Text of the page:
Tag Archives: thankfulness

Happy Thanksgiving!


It’s an early Thanksgiving Eve as I sit here with my dog in my lap and a hot cup of coffee.  I’m in a warm home, my beautiful daughter is coming home from college in the morning, my guys are off and running, staying busy with work and hunting, and I feel thankful.  Thankful for the small conveniences in life and the large ones…I would not have made a happy pioneer wife.  Thankful for family…even slightly dysfunctional we’re awesome when we’re together.  Thankful for those who love me when I deserve it and especially when I don’t.  Thankful for the sweet children I teach at work…once again, we’re slightly dysfunctional apart but when we come together, we’re pretty spectacular.  Thankful for new babies coming into the world and the cherished memories I have of everyone who has left our world but is waiting for us on the other side.  Thankful for friends…people who see you at your best and worst and still call you friend.  Thankful for God…where would I be without Him?

Tomorrow the house will be full of family…around 45 of them.  There will be food and laughter and not enough seats for everyone.  It will be loud and chaotic.  It will be everything that makes Thanksgiving my favorite holiday.

Happy Thanksgiving!

Hunter's art work - 1999

Hunter’s art work – 1999

Trey's Native American - 2002

Trey’s Native American – 2002

Bless Their Hearts….Then What?


Social media is covered with thankfulness quotes these days.  The whole concept is really very nice, but something about it makes me wonder.  It makes me wonder, why now?

Of course the holiday is coming.  The thankful holiday.  But shouldn’t thankfulness accompany us each and every day of the year?  Why does it take a holiday with the word thanks in it to bring out the acknowledgement of all we have to be grateful for?

This holiday is followed by the do more for others, peace on earth, happy birthday dear savior holiday.  And once again, for a few short weeks, everyone opens their wallets for those less fortunate.  People smile more, share more, give of themselves more.  For a few weeks of the year, we all try to treat others as we would like to be treated.

But what about the rest of the year?  What about the other months of the year?  What is January – the ‘I’m depressed I gained five pounds over the holidays so I won’t leave my house’ month?  And August?  Is it the ‘I hate the heat’ month?

Shouldn’t thankfulness and giving last all year long?  I have this feeling that service to others was never supposed to be boxed into two months of the year, but what would it take to open our hearts to the concept each and every day?  Or is it simply easier to only address that much giving of the soul two times a year?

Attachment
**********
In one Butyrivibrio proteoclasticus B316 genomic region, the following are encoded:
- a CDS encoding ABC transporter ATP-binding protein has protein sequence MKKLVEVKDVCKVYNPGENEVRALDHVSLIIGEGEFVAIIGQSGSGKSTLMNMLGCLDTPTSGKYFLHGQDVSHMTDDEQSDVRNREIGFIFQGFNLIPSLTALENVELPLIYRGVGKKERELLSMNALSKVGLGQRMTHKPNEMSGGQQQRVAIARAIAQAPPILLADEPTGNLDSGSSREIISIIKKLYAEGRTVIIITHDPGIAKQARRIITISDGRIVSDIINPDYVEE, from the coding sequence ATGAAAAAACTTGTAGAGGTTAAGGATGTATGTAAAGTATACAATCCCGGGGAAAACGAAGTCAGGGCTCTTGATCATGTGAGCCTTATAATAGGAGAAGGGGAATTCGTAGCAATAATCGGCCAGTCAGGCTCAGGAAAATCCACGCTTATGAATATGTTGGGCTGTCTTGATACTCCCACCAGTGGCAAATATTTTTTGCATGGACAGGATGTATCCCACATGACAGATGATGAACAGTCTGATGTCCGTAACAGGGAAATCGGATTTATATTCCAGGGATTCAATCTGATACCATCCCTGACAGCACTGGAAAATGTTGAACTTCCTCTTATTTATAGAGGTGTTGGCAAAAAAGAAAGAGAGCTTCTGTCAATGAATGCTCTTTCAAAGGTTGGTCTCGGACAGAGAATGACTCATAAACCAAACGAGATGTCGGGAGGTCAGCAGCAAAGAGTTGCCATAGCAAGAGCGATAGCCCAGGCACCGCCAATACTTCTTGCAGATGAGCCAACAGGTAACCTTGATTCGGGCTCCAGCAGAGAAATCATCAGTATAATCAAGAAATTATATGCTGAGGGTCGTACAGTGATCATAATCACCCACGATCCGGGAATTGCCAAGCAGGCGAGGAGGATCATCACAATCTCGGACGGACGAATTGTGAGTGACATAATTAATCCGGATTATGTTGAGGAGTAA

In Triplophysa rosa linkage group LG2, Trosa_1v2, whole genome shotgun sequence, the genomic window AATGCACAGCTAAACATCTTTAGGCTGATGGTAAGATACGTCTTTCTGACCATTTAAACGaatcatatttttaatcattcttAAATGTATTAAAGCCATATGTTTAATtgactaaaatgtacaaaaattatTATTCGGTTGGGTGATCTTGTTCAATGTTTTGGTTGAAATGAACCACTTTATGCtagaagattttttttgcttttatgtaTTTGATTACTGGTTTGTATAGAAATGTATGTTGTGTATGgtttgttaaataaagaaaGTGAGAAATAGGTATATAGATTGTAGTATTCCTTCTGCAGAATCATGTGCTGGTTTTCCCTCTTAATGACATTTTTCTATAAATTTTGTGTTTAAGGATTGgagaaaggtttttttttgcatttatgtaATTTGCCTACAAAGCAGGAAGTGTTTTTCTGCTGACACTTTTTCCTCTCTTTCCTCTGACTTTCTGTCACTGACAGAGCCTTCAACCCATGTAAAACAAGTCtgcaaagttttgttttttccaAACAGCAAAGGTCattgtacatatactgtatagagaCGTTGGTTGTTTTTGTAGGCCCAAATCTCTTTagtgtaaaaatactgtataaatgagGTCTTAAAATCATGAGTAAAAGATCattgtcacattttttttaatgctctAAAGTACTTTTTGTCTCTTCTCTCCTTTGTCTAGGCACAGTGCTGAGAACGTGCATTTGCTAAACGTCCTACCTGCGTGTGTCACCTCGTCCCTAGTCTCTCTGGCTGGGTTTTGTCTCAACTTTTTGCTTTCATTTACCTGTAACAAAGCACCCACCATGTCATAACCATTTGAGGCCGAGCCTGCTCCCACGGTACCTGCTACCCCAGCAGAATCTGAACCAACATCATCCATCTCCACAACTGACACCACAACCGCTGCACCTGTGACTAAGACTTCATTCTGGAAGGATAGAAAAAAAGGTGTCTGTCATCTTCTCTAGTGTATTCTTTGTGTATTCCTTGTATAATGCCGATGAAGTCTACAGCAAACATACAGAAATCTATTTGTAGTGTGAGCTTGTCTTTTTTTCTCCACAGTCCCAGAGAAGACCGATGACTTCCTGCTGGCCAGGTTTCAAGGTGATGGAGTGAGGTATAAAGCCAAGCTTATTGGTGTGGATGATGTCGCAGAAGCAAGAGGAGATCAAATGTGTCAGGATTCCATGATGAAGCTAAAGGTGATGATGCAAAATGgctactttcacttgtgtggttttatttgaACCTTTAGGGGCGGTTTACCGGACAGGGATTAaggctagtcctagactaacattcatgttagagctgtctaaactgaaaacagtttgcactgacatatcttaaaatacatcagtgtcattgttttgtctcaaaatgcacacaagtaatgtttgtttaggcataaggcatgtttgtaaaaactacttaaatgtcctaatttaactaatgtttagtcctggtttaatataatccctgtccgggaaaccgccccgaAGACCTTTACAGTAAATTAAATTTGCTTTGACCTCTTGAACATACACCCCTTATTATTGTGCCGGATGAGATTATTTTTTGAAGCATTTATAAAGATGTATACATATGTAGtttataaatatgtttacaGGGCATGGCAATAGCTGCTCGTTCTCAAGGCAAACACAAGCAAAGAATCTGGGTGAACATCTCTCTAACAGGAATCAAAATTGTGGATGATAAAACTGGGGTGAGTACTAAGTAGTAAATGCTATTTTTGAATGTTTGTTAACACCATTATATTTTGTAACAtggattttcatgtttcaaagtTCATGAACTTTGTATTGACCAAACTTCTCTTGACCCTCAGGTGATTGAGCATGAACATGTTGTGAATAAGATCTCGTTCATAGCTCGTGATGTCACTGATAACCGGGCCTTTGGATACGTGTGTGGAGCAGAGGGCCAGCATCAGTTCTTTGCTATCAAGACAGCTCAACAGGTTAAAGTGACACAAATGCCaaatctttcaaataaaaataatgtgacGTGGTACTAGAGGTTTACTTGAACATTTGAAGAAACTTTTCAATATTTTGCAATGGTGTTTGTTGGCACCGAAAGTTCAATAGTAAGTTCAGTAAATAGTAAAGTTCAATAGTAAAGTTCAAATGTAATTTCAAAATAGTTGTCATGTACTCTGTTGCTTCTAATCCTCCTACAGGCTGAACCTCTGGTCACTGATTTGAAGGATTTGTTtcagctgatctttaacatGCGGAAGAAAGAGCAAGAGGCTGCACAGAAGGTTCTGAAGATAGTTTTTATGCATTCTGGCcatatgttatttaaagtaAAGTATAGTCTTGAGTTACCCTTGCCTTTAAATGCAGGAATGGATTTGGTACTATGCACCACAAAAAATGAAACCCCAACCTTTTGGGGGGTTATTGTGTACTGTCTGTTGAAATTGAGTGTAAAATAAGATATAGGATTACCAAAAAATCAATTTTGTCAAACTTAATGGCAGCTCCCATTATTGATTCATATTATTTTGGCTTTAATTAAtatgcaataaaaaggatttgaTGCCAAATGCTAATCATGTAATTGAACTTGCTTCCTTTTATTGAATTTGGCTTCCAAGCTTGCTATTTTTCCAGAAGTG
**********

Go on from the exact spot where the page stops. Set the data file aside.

I’m currently taking part in a book study, and even though the topic is difficult at times, it’s right on.  The whole concept of the study is don’t just talk the talk, walk the walk.  It’s so easy to say you’re a giver, that you worry for others.  It’s so easy to say bless their hearts and then move away.  It’s easy to talk, but what about what comes next?  Is it easy to do?

The study has pushed me each day to think about what I’m doing for others.  And honestly, most days I feel less than worthy.  The magic of the study has been that it opened my eyes to the concept.  What have I done today for somebody else?  And the kicker is…it’s way more than a monetary service.  Maybe sometimes it is a donation, but other days, it might be a kind word to a stranger, a smile for a lonely person, a card sent in the mail, or even a hug.  Parents serve their children every day by giving up their wants for the needs of their children.  Adult children give up their time and perhaps their freedom to care for aging parents.  And each of these is nothing less than showing love and giving from the heart.

It’s a daily struggle to give of myself.  Life snags me, makes me tired and irritated at times.  Other times, it makes me yearn for a leap off the merry-go-round that is the daily grind of living.  But most days, I yearn to be and to do something more than just be submersed in myself.  I don’t want to think about my own problems.  I want to help someone else with theirs.

This yearning is to serve twelve months of the year, not just two.  It demands that I be thankful for 365 days a year, not just 30.  Whether it be a small gesture or a grand blessing, I pray that each day I find a way to do both.